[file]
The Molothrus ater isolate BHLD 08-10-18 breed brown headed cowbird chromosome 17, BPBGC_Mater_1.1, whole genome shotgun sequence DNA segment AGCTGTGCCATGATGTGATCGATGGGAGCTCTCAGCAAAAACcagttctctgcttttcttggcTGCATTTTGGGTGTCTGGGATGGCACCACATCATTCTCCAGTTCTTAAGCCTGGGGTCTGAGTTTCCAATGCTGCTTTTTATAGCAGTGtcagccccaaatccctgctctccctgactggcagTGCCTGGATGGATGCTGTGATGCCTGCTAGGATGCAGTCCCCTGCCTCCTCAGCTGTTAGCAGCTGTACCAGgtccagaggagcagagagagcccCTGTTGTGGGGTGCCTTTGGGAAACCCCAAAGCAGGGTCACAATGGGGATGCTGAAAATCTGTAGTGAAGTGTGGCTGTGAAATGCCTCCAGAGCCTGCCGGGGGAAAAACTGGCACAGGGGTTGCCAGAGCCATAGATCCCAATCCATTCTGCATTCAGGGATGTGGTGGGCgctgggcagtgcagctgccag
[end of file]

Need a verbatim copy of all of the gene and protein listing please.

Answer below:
The Molothrus ater isolate BHLD 08-10-18 breed brown headed cowbird chromosome 17, BPBGC_Mater_1.1, whole genome shotgun sequence DNA segment AGCTGTGCCATGATGTGATCGATGGGAGCTCTCAGCAAAAACcagttctctgcttttcttggcTGCATTTTGGGTGTCTGGGATGGCACCACATCATTCTCCAGTTCTTAAGCCTGGGGTCTGAGTTTCCAATGCTGCTTTTTATAGCAGTGtcagccccaaatccctgctctccctgactggcagTGCCTGGATGGATGCTGTGATGCCTGCTAGGATGCAGTCCCCTGCCTCCTCAGCTGTTAGCAGCTGTACCAGgtccagaggagcagagagagcccCTGTTGTGGGGTGCCTTTGGGAAACCCCAAAGCAGGGTCACAATGGGGATGCTGAAAATCTGTAGTGAAGTGTGGCTGTGAAATGCCTCCAGAGCCTGCCGGGGGAAAAACTGGCACAGGGGTTGCCAGAGCCATAGATCCCAATCCATTCTGCATTCAGGGATGTGGTGGGCgctgggcagtgcagctgccag